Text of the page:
Aphantasia can look a bit like ADHD

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Photo by Erik Odiin on Unsplash

Update: Thanks for visiting this page. You may find my follow-up post, “Aphantasia’s Effect on Executive Function”, to be more useful. In it, I discuss a video by Dr Russell Barkley (an acknowledged expert on ADHD), in which he examines the link between a visual imagination and the particular executive function known as nonverbal working memory.

My first post to mention aphantasia, nearly five months ago, recounts how I asked to be referred for assessment for Autism Spectrum Disorder, having wondered on and off over a period of 10 years whether I might have that condition. (It turns out that I almost certainly don’t.) In this post, I’m again going to flirt with the danger of Google-assisted self-misdiagnosis.

It wasn’t until I read Natalie Slivinski’s “What It’s Like to Have an ADHD Brain” that it struck me that some of the behaviour that I’ve been putting down to the effects of aphantasia is also characteristic of ADHD. ADHD is something I’ve never thought much about. As far as I knew, it was something that kids get and that I didn’t have to worry about because I don’t have kids. The fact that its name includes “hyperactivity” was also a clear signal that the condition had nothing to do with me.

But, having been hooked by Slivinski’s piece, I began to Google ADHD and learned that there are three subtypes, including the “inattentive” one which doesn’t include hyperactivity. And the inattentive subtype fits me surprisingly well.

In “Aphantasia is not a disability, I wrote about my apparent disengagement from my own life:

I’ve rarely had a regular, full-time job. Though I’ve been married, most of the time I haven’t been in a relationship. I’ve no children, of course. I owned a flat (apartment) for a few years in London but for most of my life my accommodation has been precarious, temporary at best. I never learned to drive.

I had various different reasons for not learning to drive (e.g. the oil crisis of the 70s, ecological considerations) but one of them undoubtedly was that I didn’t trust myself to maintain the necessary degree of concentration. As a passenger in a car, I often drift off into a trance-like state. I couldn’t be sure I wouldn’t do exactly the same thing behind the wheel.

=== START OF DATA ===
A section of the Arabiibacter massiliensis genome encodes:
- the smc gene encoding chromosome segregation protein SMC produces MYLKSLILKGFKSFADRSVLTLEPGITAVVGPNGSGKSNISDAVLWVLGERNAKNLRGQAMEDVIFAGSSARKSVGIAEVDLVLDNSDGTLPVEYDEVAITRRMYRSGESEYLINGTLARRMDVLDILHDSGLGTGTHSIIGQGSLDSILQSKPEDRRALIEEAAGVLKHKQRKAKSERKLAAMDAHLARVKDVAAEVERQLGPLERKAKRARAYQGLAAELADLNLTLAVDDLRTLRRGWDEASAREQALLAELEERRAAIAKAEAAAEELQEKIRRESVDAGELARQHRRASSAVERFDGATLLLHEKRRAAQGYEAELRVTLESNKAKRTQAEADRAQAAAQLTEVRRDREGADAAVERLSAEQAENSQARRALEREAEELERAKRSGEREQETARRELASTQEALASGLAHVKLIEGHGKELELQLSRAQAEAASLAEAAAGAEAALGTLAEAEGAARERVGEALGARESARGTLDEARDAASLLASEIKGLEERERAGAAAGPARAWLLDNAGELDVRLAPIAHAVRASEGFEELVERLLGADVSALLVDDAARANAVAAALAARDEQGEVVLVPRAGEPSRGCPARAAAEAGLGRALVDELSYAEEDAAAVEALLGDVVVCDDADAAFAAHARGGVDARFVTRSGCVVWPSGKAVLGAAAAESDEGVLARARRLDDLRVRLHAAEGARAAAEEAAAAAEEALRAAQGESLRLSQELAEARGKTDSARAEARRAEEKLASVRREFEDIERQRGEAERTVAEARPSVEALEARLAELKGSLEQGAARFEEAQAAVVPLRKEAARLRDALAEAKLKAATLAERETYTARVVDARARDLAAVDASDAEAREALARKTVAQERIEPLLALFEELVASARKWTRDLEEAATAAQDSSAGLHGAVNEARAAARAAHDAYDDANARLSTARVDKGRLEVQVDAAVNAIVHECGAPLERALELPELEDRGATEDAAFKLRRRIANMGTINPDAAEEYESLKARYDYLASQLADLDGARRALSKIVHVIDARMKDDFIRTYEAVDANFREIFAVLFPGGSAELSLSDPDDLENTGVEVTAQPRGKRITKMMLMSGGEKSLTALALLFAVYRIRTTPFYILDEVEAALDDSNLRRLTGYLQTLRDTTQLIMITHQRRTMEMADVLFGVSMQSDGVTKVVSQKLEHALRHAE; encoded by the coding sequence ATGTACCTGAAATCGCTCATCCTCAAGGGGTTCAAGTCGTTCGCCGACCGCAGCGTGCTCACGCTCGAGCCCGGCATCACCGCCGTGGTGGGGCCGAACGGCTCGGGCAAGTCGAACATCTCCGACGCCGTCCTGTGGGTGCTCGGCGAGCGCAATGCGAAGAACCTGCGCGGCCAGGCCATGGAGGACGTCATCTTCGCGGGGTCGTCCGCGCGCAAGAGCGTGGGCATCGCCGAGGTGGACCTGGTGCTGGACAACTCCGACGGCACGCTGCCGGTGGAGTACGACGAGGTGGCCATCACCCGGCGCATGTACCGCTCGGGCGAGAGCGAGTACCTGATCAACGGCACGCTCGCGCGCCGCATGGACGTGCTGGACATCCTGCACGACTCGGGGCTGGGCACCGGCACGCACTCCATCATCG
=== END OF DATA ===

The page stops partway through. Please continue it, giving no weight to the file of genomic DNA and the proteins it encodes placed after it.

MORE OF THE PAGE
As I read more online about the inattentive subtype, I kept finding examples of behaviour I recognized in myself. My living space is invariably chaotic. Years ago, one of the people I shared a house with said he always knew when I’d been in the kitchen because the cupboard doors were left open. I can look at someone who’s speaking, nod periodically and seem to be listening intently— and not take in a single word. (In fact, I was taught to do this by a primary school teacher in advance of a school visit by some dignitary, probably the bishop. I don’t think he suspected that I’d still be making use of the technique more than 50 years later!)

When I was in school, I regularly didn’t do my homework. (Instead, I’d read all the stories in our English reader, including the ones not on the syllabus, multiple times. And when I got bored with them, I’d smuggle other books into the study hall.) I got away with this most of the time because I could wing it in class. If written work was required, I’d scribble a few paragraphs in the minutes before the teacher arrived. Later, in university, I never followed a lecture all the way through. (I thought this was normal, and perhaps it is.) I told myself this didn’t matter, as I believed that the purpose of a lecture was just to give pointers as to what to look out for when reading the books.

And then, of course, there’s my problem with planning, prioritization, goals, focus and persistence:

I have no doubt that this difficulty is a consequence of aphantasia. It’s not exactly that I don’t have goals or aims but rather that I can’t “see” a path to those goals from wherever I am at the time, nor can I mentally picture what it would be like to have achieved them.

One often hears claims that ADHD is overdiagnosed. I began to wonder if the effects of aphantasia (which, as I’ve noted before, vary widely among people with the condition), have sometimes been mistaken for the symptoms of ADHD. It was while Googling that question that I found this forum post from Rick Green’s TotallyADD site:

This is fascinating for a number of reasons. The poster (whom I’m assuming to be female as she refers to her husband in a post from 2012) is clearly describing some of the features of aphantasia (and probably SDAM). In 2012, the term “aphantasia” hadn’t yet been coined and the condition itself was not widely known about. (I didn’t even suspect it existed till I read Blake Ross’s post in 2016—and it was nearly two years later that I accepted that it really is the case that a majority of people can visualize to a greater or lesser degree.) So the poster’s puzzlement is easy to understand. The most interesting aspect of the post, though, is that she associates her inability to visualize with ADHD, or at least thinks that lack of visualization is impeding her efforts to deal with the disorder.

In the course of my Googling, I’ve found some tantalizing hints that deficient visualization is a recognized characteristic of ADHD. I’d really like to know more about this, so if anyone can throw some light on the possible link, I’d be very glad to hear from you in the comments.

My posts on the topic of aphantasia have been developing into an accidental series. Here’s a full list, which I’ll update if and when I add further posts.

Written by

Writer of (mainly short) fiction, criticism/discussion and other stuff; aphantasic; antimasculine male, indifferent to pronouns https://www.artkavanagh.ie

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